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The Truth About Stripping a Second Mortgage Lien In Bankruptcy


For upside down homeowners (first mortgage loan exceeds value of your house) Lien stripping is permitted in chapter 13 bankruptcy cases to eliminate second mortgages. Through a lien strip, the bankruptcy court takes your second mortgage (a secured debt where the lender can foreclose on the property if you miss your payments) and converts it to an unsecured debt (credit card debt) by ordering the lender to remove its lien from the property.

Example. Let’s say your house is worth $300,000 and you have a $350,000 first mortgage and a $75,000 second mortgage. In this case, since your first mortgage is greater than your house value, you can strip your second mortgage. However, if your house was worth $375,000, then you have equity above and beyond your first mortgage so you cannot strip your second mortgage.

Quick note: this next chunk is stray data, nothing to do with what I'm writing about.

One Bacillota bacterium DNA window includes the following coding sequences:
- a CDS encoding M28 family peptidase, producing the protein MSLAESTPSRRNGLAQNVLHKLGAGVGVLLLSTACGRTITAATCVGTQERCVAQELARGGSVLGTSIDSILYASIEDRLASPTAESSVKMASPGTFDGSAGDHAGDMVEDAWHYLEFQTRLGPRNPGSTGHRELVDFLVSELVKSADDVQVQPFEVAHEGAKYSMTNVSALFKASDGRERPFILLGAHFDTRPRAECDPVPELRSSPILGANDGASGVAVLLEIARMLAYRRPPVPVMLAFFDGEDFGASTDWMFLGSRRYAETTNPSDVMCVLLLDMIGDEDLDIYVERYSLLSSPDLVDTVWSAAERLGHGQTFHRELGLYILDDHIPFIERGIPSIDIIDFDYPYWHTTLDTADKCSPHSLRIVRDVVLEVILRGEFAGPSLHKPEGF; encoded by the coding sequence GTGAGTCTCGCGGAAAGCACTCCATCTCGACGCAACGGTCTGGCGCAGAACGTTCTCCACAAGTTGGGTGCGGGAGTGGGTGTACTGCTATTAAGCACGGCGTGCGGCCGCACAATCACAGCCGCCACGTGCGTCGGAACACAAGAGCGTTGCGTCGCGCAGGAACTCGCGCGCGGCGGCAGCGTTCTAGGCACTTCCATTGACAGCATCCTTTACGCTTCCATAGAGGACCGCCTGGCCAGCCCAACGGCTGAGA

The second mortgage you strip is treated as a non-priority unsecured debt just like credit card debt in Chapter 13. You no longer have to make payments on this debt outside of your bankruptcy. Instead, you will pay a portion of this unsecured debt (usually a very small amount) through your Chapter 13 plan. If you complete the plan, anything left on the mortgage is discharged. Simply put, Chapter 13 reorganization comes with the benefit of not having to pay your second mortgage. The second mortgage lien, however, will only be removed upon the completion of your chapter plan and receipt of discharge. If your case is dismissed before you complete your bankruptcy plan, your second mortgage lien will not be stripped.